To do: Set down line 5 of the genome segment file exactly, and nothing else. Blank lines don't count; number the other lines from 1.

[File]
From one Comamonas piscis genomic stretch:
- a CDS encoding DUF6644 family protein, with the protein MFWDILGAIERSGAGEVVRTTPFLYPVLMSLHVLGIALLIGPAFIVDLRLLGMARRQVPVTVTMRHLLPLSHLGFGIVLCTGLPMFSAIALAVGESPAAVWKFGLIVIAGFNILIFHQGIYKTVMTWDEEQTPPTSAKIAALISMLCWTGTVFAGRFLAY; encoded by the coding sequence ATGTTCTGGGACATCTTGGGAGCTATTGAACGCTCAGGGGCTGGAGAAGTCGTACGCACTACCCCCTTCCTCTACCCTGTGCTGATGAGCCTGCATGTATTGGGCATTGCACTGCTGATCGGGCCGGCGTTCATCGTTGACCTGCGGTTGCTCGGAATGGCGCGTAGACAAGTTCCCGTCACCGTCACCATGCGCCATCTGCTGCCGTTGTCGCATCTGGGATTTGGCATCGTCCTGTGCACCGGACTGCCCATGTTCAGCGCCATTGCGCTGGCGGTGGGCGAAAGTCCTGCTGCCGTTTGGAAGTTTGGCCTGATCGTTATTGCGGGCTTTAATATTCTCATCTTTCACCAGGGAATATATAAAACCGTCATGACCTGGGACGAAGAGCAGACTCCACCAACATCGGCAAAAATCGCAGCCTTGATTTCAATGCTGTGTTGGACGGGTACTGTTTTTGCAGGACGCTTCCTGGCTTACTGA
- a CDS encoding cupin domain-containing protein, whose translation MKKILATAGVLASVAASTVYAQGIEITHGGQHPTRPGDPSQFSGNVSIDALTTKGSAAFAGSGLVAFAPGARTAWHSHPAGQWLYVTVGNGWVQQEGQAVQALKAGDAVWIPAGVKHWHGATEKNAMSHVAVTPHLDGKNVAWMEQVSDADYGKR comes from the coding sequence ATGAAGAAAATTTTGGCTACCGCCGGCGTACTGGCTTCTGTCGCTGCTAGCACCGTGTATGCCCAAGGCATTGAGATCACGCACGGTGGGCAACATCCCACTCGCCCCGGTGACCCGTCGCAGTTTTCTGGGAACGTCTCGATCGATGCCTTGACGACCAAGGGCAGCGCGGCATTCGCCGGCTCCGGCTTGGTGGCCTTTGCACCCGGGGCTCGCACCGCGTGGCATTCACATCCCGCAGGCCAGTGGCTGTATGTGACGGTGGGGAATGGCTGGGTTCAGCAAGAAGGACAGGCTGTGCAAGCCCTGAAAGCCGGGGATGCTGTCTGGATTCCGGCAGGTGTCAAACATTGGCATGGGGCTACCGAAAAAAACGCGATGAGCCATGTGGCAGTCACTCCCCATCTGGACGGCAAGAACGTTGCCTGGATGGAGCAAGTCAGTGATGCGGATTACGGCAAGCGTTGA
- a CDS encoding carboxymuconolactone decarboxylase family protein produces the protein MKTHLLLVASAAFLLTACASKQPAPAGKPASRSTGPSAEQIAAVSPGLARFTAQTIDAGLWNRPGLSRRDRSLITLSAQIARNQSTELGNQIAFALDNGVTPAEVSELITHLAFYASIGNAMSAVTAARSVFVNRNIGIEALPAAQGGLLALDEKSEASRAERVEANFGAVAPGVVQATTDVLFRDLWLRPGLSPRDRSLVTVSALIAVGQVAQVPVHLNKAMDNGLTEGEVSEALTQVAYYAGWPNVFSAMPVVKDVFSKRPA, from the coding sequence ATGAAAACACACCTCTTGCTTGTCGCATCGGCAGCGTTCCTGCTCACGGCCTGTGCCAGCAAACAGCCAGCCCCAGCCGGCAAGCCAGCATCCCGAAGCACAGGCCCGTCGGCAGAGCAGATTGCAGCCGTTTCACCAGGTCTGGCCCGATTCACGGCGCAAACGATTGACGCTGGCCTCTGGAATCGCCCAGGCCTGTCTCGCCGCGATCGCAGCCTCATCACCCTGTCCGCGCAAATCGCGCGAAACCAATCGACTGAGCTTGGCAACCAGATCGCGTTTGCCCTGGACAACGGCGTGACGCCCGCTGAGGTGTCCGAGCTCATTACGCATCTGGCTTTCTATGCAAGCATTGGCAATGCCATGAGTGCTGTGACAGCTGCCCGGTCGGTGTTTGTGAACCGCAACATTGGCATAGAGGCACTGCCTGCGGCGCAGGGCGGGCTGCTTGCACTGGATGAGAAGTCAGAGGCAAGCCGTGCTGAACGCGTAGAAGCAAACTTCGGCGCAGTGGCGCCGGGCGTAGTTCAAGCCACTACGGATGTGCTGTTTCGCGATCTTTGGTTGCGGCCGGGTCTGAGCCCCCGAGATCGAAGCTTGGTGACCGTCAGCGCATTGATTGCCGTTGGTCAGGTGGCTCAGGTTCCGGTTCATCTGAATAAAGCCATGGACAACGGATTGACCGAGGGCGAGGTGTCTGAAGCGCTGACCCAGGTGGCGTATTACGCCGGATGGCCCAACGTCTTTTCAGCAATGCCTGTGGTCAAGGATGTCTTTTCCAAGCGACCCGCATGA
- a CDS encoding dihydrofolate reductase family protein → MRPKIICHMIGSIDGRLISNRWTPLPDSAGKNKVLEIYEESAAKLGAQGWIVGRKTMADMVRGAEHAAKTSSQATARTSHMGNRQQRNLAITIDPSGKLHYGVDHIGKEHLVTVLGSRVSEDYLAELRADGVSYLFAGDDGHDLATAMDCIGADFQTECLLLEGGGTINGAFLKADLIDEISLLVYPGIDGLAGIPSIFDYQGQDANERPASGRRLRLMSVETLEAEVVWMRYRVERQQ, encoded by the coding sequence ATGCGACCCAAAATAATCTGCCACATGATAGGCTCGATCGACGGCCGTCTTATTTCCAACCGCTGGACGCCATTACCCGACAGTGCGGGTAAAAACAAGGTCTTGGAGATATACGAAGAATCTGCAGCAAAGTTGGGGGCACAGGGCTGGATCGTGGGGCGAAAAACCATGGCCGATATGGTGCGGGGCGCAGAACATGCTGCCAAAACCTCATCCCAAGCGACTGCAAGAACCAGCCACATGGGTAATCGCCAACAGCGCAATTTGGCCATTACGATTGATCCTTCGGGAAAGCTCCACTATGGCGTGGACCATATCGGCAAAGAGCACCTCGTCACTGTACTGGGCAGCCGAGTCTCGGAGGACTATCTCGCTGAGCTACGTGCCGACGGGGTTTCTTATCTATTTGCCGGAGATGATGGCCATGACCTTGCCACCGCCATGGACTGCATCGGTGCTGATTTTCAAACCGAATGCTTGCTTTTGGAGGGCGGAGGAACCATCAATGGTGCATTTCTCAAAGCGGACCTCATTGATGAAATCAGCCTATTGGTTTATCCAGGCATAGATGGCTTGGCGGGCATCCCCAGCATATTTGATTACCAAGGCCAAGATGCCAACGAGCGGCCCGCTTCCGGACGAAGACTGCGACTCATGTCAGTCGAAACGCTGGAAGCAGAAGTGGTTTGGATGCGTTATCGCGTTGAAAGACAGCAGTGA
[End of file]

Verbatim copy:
- a CDS encoding dihydrofolate reductase family protein → MRPKIICHMIGSIDGRLISNRWTPLPDSAGKNKVLEIYEESAAKLGAQGWIVGRKTMADMVRGAEHAAKTSSQATARTSHMGNRQQRNLAITIDPSGKLHYGVDHIGKEHLVTVLGSRVSEDYLAELRADGVSYLFAGDDGHDLATAMDCIGADFQTECLLLEGGGTINGAFLKADLIDEISLLVYPGIDGLAGIPSIFDYQGQDANERPASGRRLRLMSVETLEAEVVWMRYRVERQQ, encoded by the coding sequence ATGCGACCCAAAATAATCTGCCACATGATAGGCTCGATCGACGGCCGTCTTATTTCCAACCGCTGGACGCCATTACCCGACAGTGCGGGTAAAAACAAGGTCTTGGAGATATACGAAGAATCTGCAGCAAAGTTGGGGGCACAGGGCTGGATCGTGGGGCGAAAAACCATGGCCGATATGGTGCGGGGCGCAGAACATGCTGCCAAAACCTCATCCCAAGCGACTGCAAGAACCAGCCACATGGGTAATCGCCAACAGCGCAATTTGGCCATTACGATTGATCCTTCGGGAAAGCTCCACTATGGCGTGGACCATATCGGCAAAGAGCACCTCGTCACTGTACTGGGCAGCCGAGTCTCGGAGGACTATCTCGCTGAGCTACGTGCCGACGGGGTTTCTTATCTATTTGCCGGAGATGATGGCCATGACCTTGCCACCGCCATGGACTGCATCGGTGCTGATTTTCAAACCGAATGCTTGCTTTTGGAGGGCGGAGGAACCATCAATGGTGCATTTCTCAAAGCGGACCTCATTGATGAAATCAGCCTATTGGTTTATCCAGGCATAGATGGCTTGGCGGGCATCCCCAGCATATTTGATTACCAAGGCCAAGATGCCAACGAGCGGCCCGCTTCCGGACGAAGACTGCGACTCATGTCAGTCGAAACGCTGGAAGCAGAAGTGGTTTGGATGCGTTATCGCGTTGAAAGACAGCAGTGA